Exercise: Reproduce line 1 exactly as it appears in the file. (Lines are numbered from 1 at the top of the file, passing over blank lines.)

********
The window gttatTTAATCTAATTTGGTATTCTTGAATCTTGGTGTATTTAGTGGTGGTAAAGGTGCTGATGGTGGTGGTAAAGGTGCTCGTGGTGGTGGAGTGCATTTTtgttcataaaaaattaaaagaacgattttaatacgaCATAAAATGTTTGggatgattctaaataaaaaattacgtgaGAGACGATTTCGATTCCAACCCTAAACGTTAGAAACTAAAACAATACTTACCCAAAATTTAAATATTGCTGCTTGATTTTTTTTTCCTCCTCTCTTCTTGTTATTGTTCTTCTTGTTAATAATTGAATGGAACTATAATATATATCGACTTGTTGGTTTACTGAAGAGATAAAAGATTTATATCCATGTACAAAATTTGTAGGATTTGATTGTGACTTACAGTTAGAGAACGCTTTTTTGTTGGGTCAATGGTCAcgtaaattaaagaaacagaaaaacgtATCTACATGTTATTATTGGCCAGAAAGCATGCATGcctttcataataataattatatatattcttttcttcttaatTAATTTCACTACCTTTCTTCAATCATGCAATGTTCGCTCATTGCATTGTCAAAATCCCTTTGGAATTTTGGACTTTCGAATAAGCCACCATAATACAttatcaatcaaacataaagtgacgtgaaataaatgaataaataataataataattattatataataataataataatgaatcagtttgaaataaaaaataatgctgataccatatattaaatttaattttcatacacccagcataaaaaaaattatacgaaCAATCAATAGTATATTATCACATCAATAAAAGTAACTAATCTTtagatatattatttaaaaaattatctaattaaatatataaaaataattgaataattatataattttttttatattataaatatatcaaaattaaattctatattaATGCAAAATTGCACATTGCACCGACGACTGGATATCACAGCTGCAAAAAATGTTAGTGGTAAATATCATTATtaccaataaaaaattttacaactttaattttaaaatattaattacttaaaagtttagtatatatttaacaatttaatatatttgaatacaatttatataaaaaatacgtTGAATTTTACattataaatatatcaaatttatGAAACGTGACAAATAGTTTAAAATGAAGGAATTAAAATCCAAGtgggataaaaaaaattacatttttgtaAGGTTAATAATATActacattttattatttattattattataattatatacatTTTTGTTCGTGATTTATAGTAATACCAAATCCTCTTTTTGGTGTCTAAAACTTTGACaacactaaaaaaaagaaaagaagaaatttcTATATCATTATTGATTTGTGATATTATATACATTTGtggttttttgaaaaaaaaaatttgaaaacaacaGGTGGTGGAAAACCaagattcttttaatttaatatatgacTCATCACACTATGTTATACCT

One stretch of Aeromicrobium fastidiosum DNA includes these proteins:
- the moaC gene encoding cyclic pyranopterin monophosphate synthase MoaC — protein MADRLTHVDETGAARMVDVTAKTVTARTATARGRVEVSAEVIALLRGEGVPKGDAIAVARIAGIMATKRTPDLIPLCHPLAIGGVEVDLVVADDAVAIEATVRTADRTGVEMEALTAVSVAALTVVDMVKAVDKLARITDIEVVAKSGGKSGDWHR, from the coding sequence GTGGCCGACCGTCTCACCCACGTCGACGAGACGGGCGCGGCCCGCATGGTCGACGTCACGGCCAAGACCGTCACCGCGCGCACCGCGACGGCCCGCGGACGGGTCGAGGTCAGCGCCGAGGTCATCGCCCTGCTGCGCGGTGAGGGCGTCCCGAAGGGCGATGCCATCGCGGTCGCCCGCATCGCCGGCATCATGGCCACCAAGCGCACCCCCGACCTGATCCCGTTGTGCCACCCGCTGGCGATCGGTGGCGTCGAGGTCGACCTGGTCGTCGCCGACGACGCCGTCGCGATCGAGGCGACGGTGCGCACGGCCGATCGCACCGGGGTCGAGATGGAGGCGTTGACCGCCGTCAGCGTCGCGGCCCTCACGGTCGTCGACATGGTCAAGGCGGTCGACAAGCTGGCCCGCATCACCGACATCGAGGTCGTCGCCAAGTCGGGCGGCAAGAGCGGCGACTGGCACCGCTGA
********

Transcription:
The window gttatTTAATCTAATTTGGTATTCTTGAATCTTGGTGTATTTAGTGGTGGTAAAGGTGCTGATGGTGGTGGTAAAGGTGCTCGTGGTGGTGGAGTGCATTTTtgttcataaaaaattaaaagaacgattttaatacgaCATAAAATGTTTGggatgattctaaataaaaaattacgtgaGAGACGATTTCGATTCCAACCCTAAACGTTAGAAACTAAAACAATACTTACCCAAAATTTAAATATTGCTGCTTGATTTTTTTTTCCTCCTCTCTTCTTGTTATTGTTCTTCTTGTTAATAATTGAATGGAACTATAATATATATCGACTTGTTGGTTTACTGAAGAGATAAAAGATTTATATCCATGTACAAAATTTGTAGGATTTGATTGTGACTTACAGTTAGAGAACGCTTTTTTGTTGGGTCAATGGTCAcgtaaattaaagaaacagaaaaacgtATCTACATGTTATTATTGGCCAGAAAGCATGCATGcctttcataataataattatatatattcttttcttcttaatTAATTTCACTACCTTTCTTCAATCATGCAATGTTCGCTCATTGCATTGTCAAAATCCCTTTGGAATTTTGGACTTTCGAATAAGCCACCATAATACAttatcaatcaaacataaagtgacgtgaaataaatgaataaataataataataattattatataataataataataatgaatcagtttgaaataaaaaataatgctgataccatatattaaatttaattttcatacacccagcataaaaaaaattatacgaaCAATCAATAGTATATTATCACATCAATAAAAGTAACTAATCTTtagatatattatttaaaaaattatctaattaaatatataaaaataattgaataattatataattttttttatattataaatatatcaaaattaaattctatattaATGCAAAATTGCACATTGCACCGACGACTGGATATCACAGCTGCAAAAAATGTTAGTGGTAAATATCATTATtaccaataaaaaattttacaactttaattttaaaatattaattacttaaaagtttagtatatatttaacaatttaatatatttgaatacaatttatataaaaaatacgtTGAATTTTACattataaatatatcaaatttatGAAACGTGACAAATAGTTTAAAATGAAGGAATTAAAATCCAAGtgggataaaaaaaattacatttttgtaAGGTTAATAATATActacattttattatttattattattataattatatacatTTTTGTTCGTGATTTATAGTAATACCAAATCCTCTTTTTGGTGTCTAAAACTTTGACaacactaaaaaaaagaaaagaagaaatttcTATATCATTATTGATTTGTGATATTATATACATTTGtggttttttgaaaaaaaaaatttgaaaacaacaGGTGGTGGAAAACCaagattcttttaatttaatatatgacTCATCACACTATGTTATACCT